before, to the stomach. It has a
double meaning. First,-the applica
tion is an agricultural one ' Corn
Crib' and has reference to the stom
ach as being the great receptacle for
Bourbon wi.isky. But, my bi other,
be not diligent in finding a homo
market for your corn. The second
application of the letter C, my dis
tracted infant, is got hold as follows:
When one Granger desires to ascer
tain for sure if there is another of
the order in the room, he raises him
self gently by the slack of his unmen
tionables, scratches his olf thigh with
his near hoof, and says in a voice of
thunder, 'Are there any Grangers
about?' The answer is Meeswax.'
The inquirer then says, 'Let us see,'
(letter C), and the other party must
immediately pull out his stomach
and disclose the brand.
These brands are applied in such a
manner that I am enabled to show
you that they will wash.
I was hero interrupted by a volley
tired into the window evidently in
tended for me. But fortunately I
escaped without a scratch, and which
is of more consequence, succeeded
in fetching off my previous manu
script. This is about all there is in the
ceremony of any importance. I
must leave the country at once; arm
ed men are at my heels; they know
1 am writing this to expos them.
You may hear again from me by mail,
if I should deem it safe toexpose the
other degrees. Lrntil then, adieu.
From vour scared friend,
Xotici:. The ceremony of initia
tion is used during the absence of
the lady members. The initiatory
ceremonies are entirely diU'erent for
them, being very much simplified. as
it should be.
That I'!xiIinat Ion liposed of.
The BnUetiit tries to exphdn away
the damaging fact that under Gov.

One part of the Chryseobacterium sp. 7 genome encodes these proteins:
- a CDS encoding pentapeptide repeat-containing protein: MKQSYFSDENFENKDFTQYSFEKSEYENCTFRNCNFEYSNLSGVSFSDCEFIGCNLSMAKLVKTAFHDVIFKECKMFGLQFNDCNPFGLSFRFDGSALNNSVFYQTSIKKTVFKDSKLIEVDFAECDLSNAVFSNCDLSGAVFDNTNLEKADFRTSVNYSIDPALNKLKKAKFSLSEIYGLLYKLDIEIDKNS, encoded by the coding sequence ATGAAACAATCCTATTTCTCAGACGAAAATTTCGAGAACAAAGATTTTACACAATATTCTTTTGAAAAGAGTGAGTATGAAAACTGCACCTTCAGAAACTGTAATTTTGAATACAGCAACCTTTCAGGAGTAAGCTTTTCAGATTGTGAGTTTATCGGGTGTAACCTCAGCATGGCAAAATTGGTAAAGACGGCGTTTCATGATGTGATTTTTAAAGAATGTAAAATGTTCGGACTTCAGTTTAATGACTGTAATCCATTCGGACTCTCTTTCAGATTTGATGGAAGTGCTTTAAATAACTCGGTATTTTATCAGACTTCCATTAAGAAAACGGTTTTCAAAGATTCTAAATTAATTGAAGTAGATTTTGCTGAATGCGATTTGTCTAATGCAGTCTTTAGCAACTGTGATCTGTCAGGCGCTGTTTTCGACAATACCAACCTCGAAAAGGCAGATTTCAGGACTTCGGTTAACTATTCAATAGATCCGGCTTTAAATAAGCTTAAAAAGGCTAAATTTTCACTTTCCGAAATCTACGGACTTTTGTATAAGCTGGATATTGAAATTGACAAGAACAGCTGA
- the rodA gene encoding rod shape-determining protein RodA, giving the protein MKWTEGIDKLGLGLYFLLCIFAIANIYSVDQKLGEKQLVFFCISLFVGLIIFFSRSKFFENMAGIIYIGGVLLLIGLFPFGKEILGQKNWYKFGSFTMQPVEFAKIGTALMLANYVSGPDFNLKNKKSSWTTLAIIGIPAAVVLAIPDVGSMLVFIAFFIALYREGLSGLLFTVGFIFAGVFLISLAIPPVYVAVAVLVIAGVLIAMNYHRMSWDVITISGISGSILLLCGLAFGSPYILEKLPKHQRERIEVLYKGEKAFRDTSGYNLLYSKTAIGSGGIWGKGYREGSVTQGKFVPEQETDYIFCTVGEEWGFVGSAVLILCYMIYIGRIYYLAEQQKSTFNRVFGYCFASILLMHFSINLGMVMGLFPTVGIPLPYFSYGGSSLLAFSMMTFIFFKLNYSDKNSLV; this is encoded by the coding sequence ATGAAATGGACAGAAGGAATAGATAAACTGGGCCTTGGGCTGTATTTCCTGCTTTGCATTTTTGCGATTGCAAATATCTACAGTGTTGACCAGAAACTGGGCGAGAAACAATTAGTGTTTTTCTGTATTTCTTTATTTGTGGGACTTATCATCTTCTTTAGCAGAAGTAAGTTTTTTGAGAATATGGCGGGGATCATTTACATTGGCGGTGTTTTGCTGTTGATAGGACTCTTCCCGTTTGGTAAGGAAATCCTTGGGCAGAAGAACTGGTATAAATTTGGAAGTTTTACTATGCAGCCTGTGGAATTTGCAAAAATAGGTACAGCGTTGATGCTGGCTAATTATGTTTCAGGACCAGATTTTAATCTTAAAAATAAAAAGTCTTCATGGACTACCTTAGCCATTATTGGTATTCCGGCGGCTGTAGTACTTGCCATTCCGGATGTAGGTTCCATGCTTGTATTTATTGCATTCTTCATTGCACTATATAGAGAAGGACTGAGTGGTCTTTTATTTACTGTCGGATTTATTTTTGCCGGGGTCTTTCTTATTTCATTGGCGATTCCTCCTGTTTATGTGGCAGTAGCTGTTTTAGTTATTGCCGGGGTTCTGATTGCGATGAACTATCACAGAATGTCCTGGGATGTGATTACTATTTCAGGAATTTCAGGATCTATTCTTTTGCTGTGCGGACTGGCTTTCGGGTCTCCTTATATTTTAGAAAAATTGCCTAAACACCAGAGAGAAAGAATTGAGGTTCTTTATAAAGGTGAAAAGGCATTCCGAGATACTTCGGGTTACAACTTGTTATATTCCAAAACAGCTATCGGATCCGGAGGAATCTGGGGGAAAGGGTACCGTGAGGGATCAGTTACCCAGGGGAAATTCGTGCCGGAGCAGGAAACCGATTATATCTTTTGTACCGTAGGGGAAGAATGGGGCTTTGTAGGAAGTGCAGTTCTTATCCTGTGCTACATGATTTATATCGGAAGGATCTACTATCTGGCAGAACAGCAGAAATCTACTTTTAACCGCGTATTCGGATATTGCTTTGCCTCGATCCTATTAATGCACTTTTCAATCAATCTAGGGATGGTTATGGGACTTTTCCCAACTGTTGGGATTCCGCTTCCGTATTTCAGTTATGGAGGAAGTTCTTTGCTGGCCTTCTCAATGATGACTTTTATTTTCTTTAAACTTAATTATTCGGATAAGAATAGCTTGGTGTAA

Grov r's Administration the cost to
the Stale for keeping convicts is
only about '-lot) per convict, against
Si. 4.00 under the Administration of
Woods. Tins llnlh-Hits explanation
consists in an attempt to show .that
the earnings of th prison are figur
ed up to a large amount by a system
of estimating the convict labor em
ployed on the Penitentiary at a high
figure: and it is by putting such
labor in the account at from 8- to
84 oO per day that the earnings of
the Prison are made to reach so large
There is no answer to this; and
now observe how conclusive it is of
the dishonesty and falsity of the ex
planation. The principal item on
the credit side of the Penitentiary
account is brick. These are estimat
ed at so much per thousand the
exact figure we do not remember,
but it is a low one. These brick are
a marketable production at the rates
charged, and are as proper an item
of credit to the Penitentiary as the
cash received from them would be,
had they been sold in the market as
was the practice under Woods. The
other labor in the Penitentiary ac
count is charged for at the rates cor
responding to its actual value. To
suppose there is any other reason for
charging at any other rate is so silly